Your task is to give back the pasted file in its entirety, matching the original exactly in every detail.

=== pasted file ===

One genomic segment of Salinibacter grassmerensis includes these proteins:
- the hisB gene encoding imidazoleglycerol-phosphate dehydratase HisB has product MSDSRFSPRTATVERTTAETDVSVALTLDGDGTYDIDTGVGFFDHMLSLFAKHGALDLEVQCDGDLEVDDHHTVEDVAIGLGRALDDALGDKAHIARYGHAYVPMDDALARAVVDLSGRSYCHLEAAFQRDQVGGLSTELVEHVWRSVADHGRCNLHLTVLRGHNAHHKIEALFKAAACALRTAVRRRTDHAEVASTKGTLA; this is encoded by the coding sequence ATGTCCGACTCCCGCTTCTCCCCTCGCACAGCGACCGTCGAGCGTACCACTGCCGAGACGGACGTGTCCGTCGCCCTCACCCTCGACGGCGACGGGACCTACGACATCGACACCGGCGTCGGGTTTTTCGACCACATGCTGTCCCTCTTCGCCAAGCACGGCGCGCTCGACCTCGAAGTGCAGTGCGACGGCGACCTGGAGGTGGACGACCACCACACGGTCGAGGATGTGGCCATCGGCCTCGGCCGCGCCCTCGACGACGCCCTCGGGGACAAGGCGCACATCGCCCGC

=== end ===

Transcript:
One genomic segment of Salinibacter grassmerensis includes these proteins:
- the hisB gene encoding imidazoleglycerol-phosphate dehydratase HisB has product MSDSRFSPRTATVERTTAETDVSVALTLDGDGTYDIDTGVGFFDHMLSLFAKHGALDLEVQCDGDLEVDDHHTVEDVAIGLGRALDDALGDKAHIARYGHAYVPMDDALARAVVDLSGRSYCHLEAAFQRDQVGGLSTELVEHVWRSVADHGRCNLHLTVLRGHNAHHKIEALFKAAACALRTAVRRRTDHAEVASTKGTLA; this is encoded by the coding sequence ATGTCCGACTCCCGCTTCTCCCCTCGCACAGCGACCGTCGAGCGTACCACTGCCGAGACGGACGTGTCCGTCGCCCTCACCCTCGACGGCGACGGGACCTACGACATCGACACCGGCGTCGGGTTTTTCGACCACATGCTGTCCCTCTTCGCCAAGCACGGCGCGCTCGACCTCGAAGTGCAGTGCGACGGCGACCTGGAGGTGGACGACCACCACACGGTCGAGGATGTGGCCATCGGCCTCGGCCGCGCCCTCGACGACGCCCTCGGGGACAAGGCGCACATCGCCCGC